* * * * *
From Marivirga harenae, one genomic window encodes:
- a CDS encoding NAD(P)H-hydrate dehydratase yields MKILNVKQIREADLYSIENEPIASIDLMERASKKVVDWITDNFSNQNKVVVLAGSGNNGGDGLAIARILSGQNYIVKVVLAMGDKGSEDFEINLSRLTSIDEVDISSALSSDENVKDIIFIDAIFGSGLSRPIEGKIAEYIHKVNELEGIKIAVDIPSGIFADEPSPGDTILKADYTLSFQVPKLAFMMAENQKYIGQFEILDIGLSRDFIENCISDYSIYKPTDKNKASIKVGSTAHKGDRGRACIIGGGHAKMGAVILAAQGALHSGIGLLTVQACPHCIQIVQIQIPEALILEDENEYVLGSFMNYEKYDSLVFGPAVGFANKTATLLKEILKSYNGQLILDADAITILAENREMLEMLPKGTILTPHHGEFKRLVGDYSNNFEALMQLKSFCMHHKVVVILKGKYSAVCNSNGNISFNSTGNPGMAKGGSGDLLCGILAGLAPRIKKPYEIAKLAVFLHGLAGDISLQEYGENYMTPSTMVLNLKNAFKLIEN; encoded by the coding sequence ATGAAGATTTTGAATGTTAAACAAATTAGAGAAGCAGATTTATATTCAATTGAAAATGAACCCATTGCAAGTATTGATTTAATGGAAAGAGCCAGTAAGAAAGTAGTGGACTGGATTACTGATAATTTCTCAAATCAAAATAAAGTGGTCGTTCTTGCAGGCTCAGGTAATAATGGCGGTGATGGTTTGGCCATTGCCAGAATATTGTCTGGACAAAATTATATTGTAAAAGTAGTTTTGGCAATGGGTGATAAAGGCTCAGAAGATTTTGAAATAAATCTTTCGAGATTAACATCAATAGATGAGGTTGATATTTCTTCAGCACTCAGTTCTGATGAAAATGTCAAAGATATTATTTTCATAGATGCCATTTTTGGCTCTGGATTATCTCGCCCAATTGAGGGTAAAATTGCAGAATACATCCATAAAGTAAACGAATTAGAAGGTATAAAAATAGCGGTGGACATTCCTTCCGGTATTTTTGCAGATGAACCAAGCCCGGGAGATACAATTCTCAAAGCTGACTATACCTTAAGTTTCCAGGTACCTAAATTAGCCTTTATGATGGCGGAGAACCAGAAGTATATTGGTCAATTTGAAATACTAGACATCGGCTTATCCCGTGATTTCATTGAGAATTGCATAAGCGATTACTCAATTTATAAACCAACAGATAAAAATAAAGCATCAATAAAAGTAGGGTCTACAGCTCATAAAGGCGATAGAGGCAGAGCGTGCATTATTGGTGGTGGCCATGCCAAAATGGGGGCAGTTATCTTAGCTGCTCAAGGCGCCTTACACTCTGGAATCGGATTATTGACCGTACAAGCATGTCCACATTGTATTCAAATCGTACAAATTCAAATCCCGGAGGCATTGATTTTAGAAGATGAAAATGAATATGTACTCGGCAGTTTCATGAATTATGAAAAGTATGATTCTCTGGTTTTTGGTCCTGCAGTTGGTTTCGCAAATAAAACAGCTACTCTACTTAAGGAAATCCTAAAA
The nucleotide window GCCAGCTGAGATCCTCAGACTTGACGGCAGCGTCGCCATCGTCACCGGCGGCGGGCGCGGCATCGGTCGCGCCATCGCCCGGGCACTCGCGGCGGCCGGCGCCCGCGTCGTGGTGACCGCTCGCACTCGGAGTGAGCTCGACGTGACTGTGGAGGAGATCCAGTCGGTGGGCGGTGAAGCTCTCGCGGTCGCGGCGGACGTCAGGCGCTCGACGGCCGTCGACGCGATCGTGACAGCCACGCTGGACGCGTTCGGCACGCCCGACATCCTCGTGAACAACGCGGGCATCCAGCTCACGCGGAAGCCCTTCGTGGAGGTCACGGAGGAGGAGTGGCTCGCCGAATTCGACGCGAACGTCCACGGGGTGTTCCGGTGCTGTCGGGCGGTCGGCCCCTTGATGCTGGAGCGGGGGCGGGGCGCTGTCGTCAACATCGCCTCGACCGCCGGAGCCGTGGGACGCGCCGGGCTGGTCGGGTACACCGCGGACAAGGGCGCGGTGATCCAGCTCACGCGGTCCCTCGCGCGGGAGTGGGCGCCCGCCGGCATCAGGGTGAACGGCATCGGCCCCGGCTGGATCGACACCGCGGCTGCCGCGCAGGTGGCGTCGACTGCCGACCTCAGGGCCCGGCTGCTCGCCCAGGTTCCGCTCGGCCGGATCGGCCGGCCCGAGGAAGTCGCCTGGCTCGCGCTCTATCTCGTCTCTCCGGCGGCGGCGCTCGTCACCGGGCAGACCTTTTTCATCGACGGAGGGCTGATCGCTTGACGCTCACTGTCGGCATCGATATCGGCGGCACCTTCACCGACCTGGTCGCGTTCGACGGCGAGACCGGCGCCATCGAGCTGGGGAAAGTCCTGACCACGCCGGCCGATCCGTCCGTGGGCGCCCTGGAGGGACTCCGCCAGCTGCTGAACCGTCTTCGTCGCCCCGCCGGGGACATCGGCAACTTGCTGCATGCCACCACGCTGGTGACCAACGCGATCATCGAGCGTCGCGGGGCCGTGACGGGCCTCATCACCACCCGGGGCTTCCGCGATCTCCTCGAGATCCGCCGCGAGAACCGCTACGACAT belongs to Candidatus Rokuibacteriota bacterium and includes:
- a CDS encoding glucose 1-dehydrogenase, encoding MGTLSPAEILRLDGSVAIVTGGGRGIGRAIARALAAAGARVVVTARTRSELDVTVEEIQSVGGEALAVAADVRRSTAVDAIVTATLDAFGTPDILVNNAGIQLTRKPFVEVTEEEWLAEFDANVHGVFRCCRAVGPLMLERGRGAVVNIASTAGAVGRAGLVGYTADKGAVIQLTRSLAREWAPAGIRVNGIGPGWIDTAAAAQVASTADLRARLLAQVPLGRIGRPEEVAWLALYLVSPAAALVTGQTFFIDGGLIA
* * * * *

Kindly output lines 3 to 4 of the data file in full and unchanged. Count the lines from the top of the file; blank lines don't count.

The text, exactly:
The nucleotide window GCCAGCTGAGATCCTCAGACTTGACGGCAGCGTCGCCATCGTCACCGGCGGCGGGCGCGGCATCGGTCGCGCCATCGCCCGGGCACTCGCGGCGGCCGGCGCCCGCGTCGTGGTGACCGCTCGCACTCGGAGTGAGCTCGACGTGACTGTGGAGGAGATCCAGTCGGTGGGCGGTGAAGCTCTCGCGGTCGCGGCGGACGTCAGGCGCTCGACGGCCGTCGACGCGATCGTGACAGCCACGCTGGACGCGTTCGGCACGCCCGACATCCTCGTGAACAACGCGGGCATCCAGCTCACGCGGAAGCCCTTCGTGGAGGTCACGGAGGAGGAGTGGCTCGCCGAATTCGACGCGAACGTCCACGGGGTGTTCCGGTGCTGTCGGGCGGTCGGCCCCTTGATGCTGGAGCGGGGGCGGGGCGCTGTCGTCAACATCGCCTCGACCGCCGGAGCCGTGGGACGCGCCGGGCTGGTCGGGTACACCGCGGACAAGGGCGCGGTGATCCAGCTCACGCGGTCCCTCGCGCGGGAGTGGGCGCCCGCCGGCATCAGGGTGAACGGCATCGGCCCCGGCTGGATCGACACCGCGGCTGCCGCGCAGGTGGCGTCGACTGCCGACCTCAGGGCCCGGCTGCTCGCCCAGGTTCCGCTCGGCCGGATCGGCCGGCCCGAGGAAGTCGCCTGGCTCGCGCTCTATCTCGTCTCTCCGGCGGCGGCGCTCGTCACCGGGCAGACCTTTTTCATCGACGGAGGGCTGATCGCTTGACGCTCACTGTCGGCATCGATATCGGCGGCACCTTCACCGACCTGGTCGCGTTCGACGGCGAGACCGGCGCCATCGAGCTGGGGAAAGTCCTGACCACGCCGGCCGATCCGTCCGTGGGCGCCCTGGAGGGACTCCGCCAGCTGCTGAACCGTCTTCGTCGCCCCGCCGGGGACATCGGCAACTTGCTGCATGCCACCACGCTGGTGACCAACGCGATCATCGAGCGTCGCGGGGCCGTGACGGGCCTCATCACCACCCGGGGCTTCCGCGATCTCCTCGAGATCCGCCGCGAGAACCGCTACGACAT belongs to Candidatus Rokuibacteriota bacterium and includes:
- a CDS encoding glucose 1-dehydrogenase, encoding MGTLSPAEILRLDGSVAIVTGGGRGIGRAIARALAAAGARVVVTARTRSELDVTVEEIQSVGGEALAVAADVRRSTAVDAIVTATLDAFGTPDILVNNAGIQLTRKPFVEVTEEEWLAEFDANVHGVFRCCRAVGPLMLERGRGAVVNIASTAGAVGRAGLVGYTADKGAVIQLTRSLAREWAPAGIRVNGIGPGWIDTAAAAQVASTADLRARLLAQVPLGRIGRPEEVAWLALYLVSPAAALVTGQTFFIDGGLIA